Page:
Confidence Game

Discussion in 'Economics' started by ByLoSellHi, Jun 30, 2009.

  1. Nearly the entire playbook of the fed reserve is to try and spread the word that confidence is returning to consumers and small businesses.

    Recent evidence and events clearly indicate this is a bald faced lie.

    Hell, even the fed's Yellen is parroting the confidence line tonight, even as the consumer confidence surveys the world over are falling yet again.

    The fed has nothing left but a sad shell game that's already been exposed. They have no desire for a scintilla of credibility, apparently, as there statements contradict even the government's own data/surveys.

    I've never seen such a transparent scam attempted by the federal reserve before.

    They even have Shiller, whom I respect (maybe for not much longer), saying that he sees a positive sign in the deceleration in housing valuation drops, on a day when it was reported U.S. houses dropped 18.1% in value, and the biggest drop for the same time frame in history is 19%.

    The jig is up.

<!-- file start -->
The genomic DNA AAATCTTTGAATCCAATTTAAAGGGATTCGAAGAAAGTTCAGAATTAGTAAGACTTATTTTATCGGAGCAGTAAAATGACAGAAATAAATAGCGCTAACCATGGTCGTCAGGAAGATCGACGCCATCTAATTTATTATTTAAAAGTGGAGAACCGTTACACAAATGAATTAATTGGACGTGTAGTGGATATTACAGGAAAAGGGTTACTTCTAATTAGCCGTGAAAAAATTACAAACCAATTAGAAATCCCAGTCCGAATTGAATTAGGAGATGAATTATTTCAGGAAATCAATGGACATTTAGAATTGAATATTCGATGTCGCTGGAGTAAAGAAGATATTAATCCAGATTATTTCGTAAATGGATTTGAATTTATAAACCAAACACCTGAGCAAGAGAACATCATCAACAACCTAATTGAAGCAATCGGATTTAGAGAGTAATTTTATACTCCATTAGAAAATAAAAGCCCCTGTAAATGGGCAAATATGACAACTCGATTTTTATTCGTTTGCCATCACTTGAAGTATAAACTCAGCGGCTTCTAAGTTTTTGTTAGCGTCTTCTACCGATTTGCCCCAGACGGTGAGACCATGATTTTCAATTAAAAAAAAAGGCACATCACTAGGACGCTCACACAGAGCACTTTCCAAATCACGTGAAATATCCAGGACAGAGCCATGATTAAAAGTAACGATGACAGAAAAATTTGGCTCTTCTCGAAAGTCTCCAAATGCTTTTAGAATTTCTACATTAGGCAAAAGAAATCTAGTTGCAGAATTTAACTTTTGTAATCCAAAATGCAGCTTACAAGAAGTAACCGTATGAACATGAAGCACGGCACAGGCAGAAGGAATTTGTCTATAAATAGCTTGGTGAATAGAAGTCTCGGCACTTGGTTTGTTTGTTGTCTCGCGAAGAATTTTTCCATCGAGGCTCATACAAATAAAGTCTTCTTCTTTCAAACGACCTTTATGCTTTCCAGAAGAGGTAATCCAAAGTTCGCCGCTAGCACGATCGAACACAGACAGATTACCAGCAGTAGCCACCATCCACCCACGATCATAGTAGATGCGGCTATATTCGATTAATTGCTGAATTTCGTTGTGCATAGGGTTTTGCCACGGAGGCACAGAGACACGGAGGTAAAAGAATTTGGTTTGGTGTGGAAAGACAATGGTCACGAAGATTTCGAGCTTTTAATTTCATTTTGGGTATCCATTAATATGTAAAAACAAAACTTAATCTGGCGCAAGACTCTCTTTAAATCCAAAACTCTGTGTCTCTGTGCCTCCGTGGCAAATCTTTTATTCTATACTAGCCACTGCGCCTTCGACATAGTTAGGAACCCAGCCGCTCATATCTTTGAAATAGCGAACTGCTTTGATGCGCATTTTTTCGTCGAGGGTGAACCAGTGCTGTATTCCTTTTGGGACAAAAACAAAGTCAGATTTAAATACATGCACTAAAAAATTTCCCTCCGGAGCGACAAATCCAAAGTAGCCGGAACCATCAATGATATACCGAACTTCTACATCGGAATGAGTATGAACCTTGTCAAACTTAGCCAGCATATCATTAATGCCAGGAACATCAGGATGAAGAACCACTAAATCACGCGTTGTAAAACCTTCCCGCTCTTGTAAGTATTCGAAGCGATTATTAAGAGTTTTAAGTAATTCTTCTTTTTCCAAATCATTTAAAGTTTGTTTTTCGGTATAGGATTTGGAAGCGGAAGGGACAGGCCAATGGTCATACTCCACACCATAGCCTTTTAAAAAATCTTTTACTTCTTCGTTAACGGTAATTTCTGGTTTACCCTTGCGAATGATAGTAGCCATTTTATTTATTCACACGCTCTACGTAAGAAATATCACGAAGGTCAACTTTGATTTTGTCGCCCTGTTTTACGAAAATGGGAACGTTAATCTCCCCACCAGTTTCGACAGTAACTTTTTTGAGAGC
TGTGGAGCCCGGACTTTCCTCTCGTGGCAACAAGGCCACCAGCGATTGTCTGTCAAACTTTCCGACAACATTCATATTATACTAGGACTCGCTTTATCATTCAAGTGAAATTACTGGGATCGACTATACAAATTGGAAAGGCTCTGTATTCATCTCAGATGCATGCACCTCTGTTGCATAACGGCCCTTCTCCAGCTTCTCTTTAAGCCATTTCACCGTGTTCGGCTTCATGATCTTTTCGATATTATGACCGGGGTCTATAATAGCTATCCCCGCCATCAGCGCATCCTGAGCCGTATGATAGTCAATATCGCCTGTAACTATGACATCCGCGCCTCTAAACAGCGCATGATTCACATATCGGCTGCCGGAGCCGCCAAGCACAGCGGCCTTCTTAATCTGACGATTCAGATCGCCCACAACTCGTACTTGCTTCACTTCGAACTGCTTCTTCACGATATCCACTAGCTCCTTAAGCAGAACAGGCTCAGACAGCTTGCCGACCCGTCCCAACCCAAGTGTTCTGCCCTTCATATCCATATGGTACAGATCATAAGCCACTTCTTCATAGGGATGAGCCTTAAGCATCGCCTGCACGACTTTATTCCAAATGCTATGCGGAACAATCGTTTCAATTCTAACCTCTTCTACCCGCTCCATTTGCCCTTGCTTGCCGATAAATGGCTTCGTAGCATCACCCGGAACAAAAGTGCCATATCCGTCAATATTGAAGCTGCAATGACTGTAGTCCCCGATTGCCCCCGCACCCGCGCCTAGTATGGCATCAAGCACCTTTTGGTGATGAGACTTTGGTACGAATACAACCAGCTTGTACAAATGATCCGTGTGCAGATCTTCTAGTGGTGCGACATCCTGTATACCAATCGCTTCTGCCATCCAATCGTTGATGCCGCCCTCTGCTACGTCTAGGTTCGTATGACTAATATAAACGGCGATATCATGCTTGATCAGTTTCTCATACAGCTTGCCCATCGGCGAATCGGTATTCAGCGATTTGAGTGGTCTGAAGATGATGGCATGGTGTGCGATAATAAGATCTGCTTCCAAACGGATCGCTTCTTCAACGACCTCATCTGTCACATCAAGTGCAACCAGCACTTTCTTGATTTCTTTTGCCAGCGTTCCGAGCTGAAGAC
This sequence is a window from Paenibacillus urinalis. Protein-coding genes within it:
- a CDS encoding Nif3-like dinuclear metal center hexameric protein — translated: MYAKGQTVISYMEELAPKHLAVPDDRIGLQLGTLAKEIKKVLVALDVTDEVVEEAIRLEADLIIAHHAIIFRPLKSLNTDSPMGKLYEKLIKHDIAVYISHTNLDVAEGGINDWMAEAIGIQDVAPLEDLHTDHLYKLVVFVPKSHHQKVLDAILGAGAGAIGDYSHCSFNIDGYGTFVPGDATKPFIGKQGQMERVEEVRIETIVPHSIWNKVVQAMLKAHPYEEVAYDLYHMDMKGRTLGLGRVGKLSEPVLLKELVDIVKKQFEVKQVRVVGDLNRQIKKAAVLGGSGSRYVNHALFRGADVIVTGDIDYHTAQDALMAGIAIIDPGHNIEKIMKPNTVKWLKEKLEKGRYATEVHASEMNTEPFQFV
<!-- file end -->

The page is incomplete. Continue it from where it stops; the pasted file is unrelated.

2. Well you gotta cant tell the sheeple the truth. You cant go on TV and tell them that you think housing is going to drop another 20-50% Or the same with the dow. You cant tell them that oil prices are going back over $100 and possible even $200. Now can put the occasional guy on TV to say it, that way they can always go back and say "we warned you" But generally for every 1 guy they have on telling you the truth(for less than 5 minutes) they will put on 10 guys telling you lies for 20 minutes each.

    If the news actually came out and told it like it is, we would really have no advantage over the average investor.
  3. Oh, I get it, and agree with you, with the caveat that there's really not much good it's doing, and is likely to become destructive of any credibility they may have left.
  4. I have a question for you peil? With regard to the current state of the Economy/share market etc, what is the opinion of the average investor right now?

  5. W4rl0ck


    I've heard the consumer confidence numbers generally track coincident with the stock market.

    Any ideas why the PPT (if they existed :D) would try to punch up the market?

    The Cali situation has to start sending waves thru the credit markets again.